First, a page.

We’ve already described how L-theanine can inhibit stress by blocking glutamate receptors. As excess histamine can lead to the buildup of glutamate there’s a clear mechanism for impaired DAO activity leading to increased histamine, leading to increased glutamate. L-theanine works by both preventing histamine release, and also blocking glutamate activity as well.

L-theanine Dosage

Most supplements contain doses of between 50 – 200 mg.

Key Takeaways

L-theanine is a potent nootropic that is widely regarded as safe. Many benefits have been shown from supplementing with theanine with stress reduction leading most people’s lists.

Do keep in mind that theanine can interact with some drugs and may lower blood pressure to a level that will be uncomfortable for some.

As theanine crosses the blood brain barrier, also be on the lookout for changes in mood after high doses.

Dr. Aaron Gardner, BSc, MRes, PhD

Dr. Aaron Gardner, BSc, MRes, PhD is a life-scientist with a strong background in genetics and medical research, and the developing fields of personalized medicine and nutrition. Read his full bio here.

The very latest on genetics, nutrition and supplements delivered to your inbox!


Leave Comment

  1. Lori Mueller says:

    I’ve been using L theanine for a couple months now I take about 600 to 800 every day, along with beta blocker. Never felt so good, was able to stay off benzos forever.

  2. Norma says:

    I just starting taking l Theanine 200 mg in the morning for anxiety and 200mg at night for sleep. I am wondering about dosage. There seems to be no evidence about taking too much. Also does taking it every day enhance its effect eventually? Is there a major difference between l Theanine and Suntheanine?

    Thank you

  3. Silver says:

    Hi all,
    I hv read a few comments but there’s no reply by the administration.
    I want to enquire about the proper effective dosage of theanine I should go for while I’m on a hypertension medication coversyl 4mg. I’ve been feeling anxiety, fear & at times depression, phobia, panic as well. Having said that I m a hypothyroid patient and post menopause stage. Will await response.
    Thank u in advance.

  4. Nikki says:

    I’ve been researching L-Theanine on behalf of my son who has a bad stutter. He is 20 years old was hoping to “grow out of it”, but has not, it’s seems to be getting worse since he is in college and life stresses are increasing. I’ve read several articles about Theanine helping to curb the stuttering especially in stressful situations i.e. public speaking, presentations, etc. I also read that Thiamin and Magnesium together will also help the situation. IS there any harm in taking the 3 supplements at the same time or do you have any recommendations concerning this?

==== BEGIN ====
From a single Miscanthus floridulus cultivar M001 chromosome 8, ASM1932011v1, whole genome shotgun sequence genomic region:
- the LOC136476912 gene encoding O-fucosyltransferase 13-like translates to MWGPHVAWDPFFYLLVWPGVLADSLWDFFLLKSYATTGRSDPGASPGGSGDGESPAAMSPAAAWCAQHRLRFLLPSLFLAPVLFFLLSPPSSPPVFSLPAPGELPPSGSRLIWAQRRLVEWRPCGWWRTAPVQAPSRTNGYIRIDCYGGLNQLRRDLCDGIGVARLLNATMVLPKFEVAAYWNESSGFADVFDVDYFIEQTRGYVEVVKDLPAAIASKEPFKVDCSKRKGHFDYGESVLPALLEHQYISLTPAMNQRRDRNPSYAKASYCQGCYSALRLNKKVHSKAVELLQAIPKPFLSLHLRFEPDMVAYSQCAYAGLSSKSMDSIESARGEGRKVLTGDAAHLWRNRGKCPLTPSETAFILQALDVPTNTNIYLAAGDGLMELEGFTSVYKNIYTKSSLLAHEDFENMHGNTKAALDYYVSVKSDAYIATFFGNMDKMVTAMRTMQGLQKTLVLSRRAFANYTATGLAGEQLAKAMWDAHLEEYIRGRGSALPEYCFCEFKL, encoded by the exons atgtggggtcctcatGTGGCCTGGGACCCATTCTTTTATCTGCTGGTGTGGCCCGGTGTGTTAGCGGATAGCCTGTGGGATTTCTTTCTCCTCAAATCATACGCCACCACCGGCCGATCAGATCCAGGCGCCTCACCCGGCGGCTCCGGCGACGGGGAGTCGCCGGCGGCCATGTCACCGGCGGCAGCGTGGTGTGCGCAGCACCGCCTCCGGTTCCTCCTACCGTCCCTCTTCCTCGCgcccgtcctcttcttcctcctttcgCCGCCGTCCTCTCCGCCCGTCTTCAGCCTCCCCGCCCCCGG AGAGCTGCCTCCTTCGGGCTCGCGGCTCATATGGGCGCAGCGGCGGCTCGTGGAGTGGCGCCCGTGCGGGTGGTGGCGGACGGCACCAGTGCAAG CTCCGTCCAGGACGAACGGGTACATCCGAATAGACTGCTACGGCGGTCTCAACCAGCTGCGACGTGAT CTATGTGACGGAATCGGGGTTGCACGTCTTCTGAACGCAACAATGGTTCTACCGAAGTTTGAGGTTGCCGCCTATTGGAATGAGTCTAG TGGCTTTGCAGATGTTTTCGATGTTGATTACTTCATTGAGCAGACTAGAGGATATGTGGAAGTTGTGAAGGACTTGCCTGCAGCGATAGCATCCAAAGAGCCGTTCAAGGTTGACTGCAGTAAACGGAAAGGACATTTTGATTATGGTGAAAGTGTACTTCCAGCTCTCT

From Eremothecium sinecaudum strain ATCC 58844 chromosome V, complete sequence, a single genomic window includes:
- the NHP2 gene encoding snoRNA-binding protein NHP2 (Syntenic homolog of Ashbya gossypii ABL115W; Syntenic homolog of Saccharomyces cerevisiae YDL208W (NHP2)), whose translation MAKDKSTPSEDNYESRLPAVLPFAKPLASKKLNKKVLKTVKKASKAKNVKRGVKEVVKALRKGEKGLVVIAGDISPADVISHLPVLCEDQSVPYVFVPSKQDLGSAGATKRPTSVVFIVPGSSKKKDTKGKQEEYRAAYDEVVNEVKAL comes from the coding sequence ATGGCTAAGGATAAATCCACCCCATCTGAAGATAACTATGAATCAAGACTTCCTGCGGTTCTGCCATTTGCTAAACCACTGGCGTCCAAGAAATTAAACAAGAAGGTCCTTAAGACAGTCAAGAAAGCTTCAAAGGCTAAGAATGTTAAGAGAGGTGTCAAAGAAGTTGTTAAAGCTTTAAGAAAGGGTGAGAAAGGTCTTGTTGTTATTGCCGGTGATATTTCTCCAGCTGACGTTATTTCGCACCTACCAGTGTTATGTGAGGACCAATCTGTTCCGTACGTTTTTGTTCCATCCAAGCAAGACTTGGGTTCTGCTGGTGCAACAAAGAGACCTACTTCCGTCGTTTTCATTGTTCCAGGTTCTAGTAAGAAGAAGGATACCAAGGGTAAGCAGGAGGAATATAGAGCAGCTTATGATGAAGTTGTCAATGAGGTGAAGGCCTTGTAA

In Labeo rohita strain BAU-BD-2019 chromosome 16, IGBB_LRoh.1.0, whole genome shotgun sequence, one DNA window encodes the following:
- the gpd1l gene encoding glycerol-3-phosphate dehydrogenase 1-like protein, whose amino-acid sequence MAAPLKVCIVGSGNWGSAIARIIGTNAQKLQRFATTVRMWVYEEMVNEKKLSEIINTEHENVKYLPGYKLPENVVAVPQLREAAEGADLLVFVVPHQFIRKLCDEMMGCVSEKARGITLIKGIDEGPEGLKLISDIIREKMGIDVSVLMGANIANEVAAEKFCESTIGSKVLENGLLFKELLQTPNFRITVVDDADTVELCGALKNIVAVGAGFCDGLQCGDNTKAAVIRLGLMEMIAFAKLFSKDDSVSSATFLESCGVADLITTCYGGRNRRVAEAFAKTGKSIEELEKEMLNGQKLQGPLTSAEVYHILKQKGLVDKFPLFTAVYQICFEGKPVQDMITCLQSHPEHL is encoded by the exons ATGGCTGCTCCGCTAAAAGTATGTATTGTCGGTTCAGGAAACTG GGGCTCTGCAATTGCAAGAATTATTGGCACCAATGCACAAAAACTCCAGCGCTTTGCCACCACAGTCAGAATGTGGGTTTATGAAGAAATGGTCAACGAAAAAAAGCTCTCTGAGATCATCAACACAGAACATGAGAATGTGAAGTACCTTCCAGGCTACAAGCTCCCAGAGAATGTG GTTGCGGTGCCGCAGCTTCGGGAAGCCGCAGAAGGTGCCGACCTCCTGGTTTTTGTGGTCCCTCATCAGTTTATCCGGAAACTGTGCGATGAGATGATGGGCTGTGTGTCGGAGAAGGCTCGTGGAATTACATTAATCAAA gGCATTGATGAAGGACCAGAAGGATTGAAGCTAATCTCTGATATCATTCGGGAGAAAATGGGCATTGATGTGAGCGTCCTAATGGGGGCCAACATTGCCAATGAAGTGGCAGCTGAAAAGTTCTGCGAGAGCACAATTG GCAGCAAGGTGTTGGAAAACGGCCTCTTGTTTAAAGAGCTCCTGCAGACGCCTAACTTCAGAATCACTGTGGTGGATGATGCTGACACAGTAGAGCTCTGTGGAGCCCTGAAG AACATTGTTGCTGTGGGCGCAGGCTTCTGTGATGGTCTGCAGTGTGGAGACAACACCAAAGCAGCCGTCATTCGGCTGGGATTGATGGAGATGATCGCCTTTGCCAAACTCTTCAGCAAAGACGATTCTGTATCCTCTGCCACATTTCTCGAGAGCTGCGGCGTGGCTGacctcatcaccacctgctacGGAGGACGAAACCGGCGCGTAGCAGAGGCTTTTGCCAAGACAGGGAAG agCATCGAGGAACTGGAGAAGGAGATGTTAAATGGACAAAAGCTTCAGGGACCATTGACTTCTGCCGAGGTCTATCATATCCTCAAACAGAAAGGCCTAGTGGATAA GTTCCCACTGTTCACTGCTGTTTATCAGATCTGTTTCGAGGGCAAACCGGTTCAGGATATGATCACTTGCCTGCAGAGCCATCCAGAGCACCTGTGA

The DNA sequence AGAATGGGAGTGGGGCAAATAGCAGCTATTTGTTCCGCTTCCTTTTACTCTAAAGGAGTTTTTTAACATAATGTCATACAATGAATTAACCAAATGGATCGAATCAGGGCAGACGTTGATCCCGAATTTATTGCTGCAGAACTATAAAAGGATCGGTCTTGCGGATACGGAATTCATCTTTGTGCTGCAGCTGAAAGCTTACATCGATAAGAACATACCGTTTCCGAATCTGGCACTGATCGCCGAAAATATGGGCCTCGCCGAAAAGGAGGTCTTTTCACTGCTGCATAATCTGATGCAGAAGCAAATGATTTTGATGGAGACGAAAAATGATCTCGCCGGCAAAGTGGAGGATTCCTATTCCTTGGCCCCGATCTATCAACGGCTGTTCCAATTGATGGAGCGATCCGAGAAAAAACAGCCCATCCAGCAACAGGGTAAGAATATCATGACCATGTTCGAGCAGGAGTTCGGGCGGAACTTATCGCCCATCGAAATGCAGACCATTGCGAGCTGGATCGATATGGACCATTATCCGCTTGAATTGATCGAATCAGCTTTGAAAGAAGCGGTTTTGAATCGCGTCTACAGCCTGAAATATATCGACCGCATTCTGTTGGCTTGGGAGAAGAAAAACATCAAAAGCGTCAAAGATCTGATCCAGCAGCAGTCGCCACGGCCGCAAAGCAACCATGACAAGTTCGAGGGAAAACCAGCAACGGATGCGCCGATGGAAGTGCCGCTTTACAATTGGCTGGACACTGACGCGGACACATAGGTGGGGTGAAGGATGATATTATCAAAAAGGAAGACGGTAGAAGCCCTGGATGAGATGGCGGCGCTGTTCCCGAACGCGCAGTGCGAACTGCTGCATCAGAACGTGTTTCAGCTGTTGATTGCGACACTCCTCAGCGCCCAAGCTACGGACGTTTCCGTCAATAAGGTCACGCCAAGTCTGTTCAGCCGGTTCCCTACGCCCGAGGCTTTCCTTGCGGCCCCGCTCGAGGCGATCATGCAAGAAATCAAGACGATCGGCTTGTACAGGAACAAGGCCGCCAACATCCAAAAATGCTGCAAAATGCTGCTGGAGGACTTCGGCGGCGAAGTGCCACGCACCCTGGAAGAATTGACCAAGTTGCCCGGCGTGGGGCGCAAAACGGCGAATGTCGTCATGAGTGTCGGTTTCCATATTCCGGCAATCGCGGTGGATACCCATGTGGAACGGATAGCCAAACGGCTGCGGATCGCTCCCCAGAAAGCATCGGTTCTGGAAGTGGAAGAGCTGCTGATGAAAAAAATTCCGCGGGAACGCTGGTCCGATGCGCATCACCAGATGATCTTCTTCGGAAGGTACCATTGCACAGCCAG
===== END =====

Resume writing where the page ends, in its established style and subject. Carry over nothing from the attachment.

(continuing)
• Nikki says:

      Update: my son has been taking all 3 of the supplements mentioned in my April 19th post for his stuttering for 2 weeks now…while he has not been “cured” by any means, we have noticed that he is stuttering less now but still has tough moments. He may increase his B1 (Thiamin) dosage to see if it helps reduce the stuttering even more. He has had no adverse reactions to taking any of these supplements together.

  5. Patti says:

    I have just recently developed anxiety and psnic attacks on occasion. Doctors
    Keep prescribing antidepressants which i can not take severe symptoms. Xanax .25 was prescribed 2-3 times per day. Yes it works but makes me tired and weak. I just started taking L-Theanine 100mg 2 xs per day. Works and stays in your system 8-10 hrs. While getting it in to my system i only take .125 xanax 3 times a day just to keep anxiety under control. I go to Vitamin Shoppe and purchase them. You can take up to 400 mg for moderate anxiety and more for severe. I have no side affects at all. Give it a try.

  6. Joshua says:

    Have to say, I agree with this article. I don’t know what I have, I’ve never gone to get it diagnosed, but I have trouble shutting down my brain. I think almost everything through that I am going to do, as well as thinking about what I need to do later, possible outcomes if things go this way or that, etc, and all going on at the same time. It gets noisy. Since i started on L-Theanine, I have been able to only hear what I want to from my mind, not have it all going like hundreds of tv screens in front of my face. I’m looking into trying GABA next, see if it will help too. One thing with me, I have found that Soy makes everything worse, up to the point where the fields around where I work are being harvested and I get furiously mad for no reason. I can think it through, see that I have no reason to be mad, but I can’t stop it, I feel ready to break things, rip them apart. I have only been using L-Theanine for about a month, so I don’t know how it will effect that, but I’m hoping it will help. Thanks for the write up!


Get the very latest on genetics, nutrition and supplements delivered to your inbox

Facebook icon Twitter icon Instagram icon Pinterest icon Google+ icon YouTube icon LinkedIn icon Contact icon Info icon Email icon Phone icon Pin icon
Back to top